A while ago I checked Thomas Schelling’s essays Choice and Consequence out of the library to read his ‘The Mind as a Consuming Organ’ (which I wrote about in the FT). I just read the other essays in the collection that were new to me. I love his work. Rather like Ronald Coase, he has a way of asking questions that seem obvious with hindsight but not at all so with foresight. There’s a terrific essay (Economics and Criminal Enterprise) on the economics of crime, categorising types of crime according to the underlying economic characteristics of supply and demand. Are there economies of scale (drugs distribution) or the reverse (backstreet abortions, a person-to-person service)? Is the market a legally-created monopoly because of some prohibition which has the effect of substantially raising entry barriers?
The essay also covers ‘organized criminal services’ – bankers, lawyers and accountants linking the underworld and upper-world – and also argues that the interaction between policies and the organization of the criminal enterprise need to be better understood. For example, Schelling writes: “The role of vending machines [in stores paying protection money to a racketeer] appears to be that they provide a tax deductible and ‘respectable’ way of paying tribute.” I love that he bothered to wonder why local laundries so often have a vending machine.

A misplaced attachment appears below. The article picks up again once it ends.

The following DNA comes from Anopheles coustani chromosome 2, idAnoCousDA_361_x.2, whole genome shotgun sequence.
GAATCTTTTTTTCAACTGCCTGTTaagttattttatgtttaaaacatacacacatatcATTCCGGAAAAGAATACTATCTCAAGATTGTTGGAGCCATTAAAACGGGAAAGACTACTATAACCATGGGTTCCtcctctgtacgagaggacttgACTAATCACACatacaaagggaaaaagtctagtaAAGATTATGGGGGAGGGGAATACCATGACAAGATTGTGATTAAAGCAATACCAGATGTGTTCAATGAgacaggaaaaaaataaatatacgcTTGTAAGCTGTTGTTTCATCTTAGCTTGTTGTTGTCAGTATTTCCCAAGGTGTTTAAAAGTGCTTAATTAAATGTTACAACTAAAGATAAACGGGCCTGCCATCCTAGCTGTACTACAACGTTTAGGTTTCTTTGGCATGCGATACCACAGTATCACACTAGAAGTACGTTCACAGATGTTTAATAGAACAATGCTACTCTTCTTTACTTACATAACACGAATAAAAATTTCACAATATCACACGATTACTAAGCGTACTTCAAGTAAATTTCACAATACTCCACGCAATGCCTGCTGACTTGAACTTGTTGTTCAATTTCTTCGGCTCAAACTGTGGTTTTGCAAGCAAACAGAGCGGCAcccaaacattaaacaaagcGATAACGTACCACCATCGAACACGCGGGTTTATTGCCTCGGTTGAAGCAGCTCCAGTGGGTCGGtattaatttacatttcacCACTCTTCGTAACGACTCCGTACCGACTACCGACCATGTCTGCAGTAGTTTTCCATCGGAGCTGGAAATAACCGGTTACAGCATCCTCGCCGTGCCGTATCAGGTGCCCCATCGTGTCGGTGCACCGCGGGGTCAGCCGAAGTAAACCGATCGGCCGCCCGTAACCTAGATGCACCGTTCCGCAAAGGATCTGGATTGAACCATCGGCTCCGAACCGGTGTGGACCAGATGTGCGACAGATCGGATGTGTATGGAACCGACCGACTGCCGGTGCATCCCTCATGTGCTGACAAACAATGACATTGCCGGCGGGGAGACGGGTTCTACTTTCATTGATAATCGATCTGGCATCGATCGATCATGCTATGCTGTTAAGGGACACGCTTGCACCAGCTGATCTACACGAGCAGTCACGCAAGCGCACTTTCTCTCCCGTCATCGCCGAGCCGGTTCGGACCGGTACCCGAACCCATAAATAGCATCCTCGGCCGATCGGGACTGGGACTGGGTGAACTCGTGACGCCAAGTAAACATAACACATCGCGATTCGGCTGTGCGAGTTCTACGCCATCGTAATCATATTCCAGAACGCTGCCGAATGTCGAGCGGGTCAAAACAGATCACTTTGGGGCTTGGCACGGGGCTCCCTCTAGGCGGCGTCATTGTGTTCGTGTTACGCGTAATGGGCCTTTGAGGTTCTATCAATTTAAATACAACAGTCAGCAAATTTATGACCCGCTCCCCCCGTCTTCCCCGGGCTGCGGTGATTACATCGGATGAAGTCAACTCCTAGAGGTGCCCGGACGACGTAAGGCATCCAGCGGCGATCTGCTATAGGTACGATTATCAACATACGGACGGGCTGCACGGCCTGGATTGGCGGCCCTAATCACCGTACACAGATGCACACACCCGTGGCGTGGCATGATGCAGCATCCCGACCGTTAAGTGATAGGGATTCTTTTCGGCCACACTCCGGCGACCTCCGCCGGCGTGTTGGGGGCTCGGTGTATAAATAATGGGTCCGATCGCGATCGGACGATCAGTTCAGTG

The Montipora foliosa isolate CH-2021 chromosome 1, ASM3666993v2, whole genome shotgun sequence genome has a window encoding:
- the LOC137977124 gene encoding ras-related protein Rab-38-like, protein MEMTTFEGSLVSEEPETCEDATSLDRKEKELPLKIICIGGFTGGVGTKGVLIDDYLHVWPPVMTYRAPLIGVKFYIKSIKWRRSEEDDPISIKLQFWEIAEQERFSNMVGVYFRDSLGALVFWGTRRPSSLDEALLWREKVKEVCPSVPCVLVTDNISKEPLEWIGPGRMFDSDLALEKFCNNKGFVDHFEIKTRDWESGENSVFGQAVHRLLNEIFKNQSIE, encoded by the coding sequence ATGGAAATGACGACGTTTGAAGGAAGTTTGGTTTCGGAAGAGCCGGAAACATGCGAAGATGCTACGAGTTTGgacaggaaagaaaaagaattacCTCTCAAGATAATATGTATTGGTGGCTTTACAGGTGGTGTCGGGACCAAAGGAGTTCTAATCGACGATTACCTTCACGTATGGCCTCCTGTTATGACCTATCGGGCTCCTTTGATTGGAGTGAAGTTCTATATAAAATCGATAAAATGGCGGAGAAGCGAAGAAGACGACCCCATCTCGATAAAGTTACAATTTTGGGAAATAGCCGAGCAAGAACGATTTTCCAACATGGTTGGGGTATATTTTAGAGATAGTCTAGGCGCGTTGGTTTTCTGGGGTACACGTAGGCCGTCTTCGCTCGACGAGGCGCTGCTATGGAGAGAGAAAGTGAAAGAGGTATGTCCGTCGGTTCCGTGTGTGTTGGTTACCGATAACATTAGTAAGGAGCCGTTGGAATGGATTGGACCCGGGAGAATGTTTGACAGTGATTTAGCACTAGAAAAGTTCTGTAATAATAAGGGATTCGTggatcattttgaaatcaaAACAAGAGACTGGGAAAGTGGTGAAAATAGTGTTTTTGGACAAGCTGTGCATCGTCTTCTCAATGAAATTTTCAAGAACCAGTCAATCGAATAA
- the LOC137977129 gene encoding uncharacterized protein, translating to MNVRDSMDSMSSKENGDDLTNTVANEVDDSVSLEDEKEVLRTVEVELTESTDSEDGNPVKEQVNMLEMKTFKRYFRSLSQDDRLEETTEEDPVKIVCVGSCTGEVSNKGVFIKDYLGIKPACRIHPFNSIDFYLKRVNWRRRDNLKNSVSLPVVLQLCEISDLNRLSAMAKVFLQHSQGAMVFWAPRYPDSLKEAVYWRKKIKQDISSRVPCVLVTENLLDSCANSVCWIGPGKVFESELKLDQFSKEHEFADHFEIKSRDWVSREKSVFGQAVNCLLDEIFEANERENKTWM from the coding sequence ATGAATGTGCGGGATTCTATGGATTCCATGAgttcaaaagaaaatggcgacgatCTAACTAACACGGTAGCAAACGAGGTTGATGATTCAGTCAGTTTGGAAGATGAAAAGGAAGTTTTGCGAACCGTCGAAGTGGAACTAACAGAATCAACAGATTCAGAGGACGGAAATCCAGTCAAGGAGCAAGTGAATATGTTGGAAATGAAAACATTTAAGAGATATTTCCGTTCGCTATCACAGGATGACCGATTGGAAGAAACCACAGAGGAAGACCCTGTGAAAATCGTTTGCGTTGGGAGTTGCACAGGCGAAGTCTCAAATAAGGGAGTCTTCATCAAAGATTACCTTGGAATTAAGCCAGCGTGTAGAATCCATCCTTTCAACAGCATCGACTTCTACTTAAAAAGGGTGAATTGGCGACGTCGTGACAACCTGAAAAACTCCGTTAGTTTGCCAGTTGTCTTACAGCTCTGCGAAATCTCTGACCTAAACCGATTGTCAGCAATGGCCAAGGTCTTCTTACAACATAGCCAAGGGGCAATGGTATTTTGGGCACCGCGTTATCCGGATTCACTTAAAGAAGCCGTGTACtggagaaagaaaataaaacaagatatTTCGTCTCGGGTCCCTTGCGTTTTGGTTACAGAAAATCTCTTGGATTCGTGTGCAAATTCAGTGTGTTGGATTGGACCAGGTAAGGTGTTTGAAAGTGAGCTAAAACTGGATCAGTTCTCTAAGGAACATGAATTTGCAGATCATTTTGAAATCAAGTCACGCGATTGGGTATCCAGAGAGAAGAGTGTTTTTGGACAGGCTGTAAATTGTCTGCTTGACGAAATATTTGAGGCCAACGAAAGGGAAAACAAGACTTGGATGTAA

Loads of insights too. The chapter on the relation between state and market points out that businesses often welcome coercion by the state, in situations where neither they nor any competitor could be the first to move. “Barbershops, for example, appreciate mandatory closing on Wednesday in Massachussetts, since it precludes competitors from staying open.” I once tried and failed to convince a UK official that this was a reason for a regulation requiring shops to close their doors rather than heat the high street – none would move first for fear their competitors would entice in all the impulse shoppers. This is a good reason too for outlawing ‘free’ bank current accounts; many banks would like to end this pricing distortion, but none dares act first.
Sadly, Schelling died late last year; we need a new crop of errant economists asking questions about aspects of the economy we take for granted.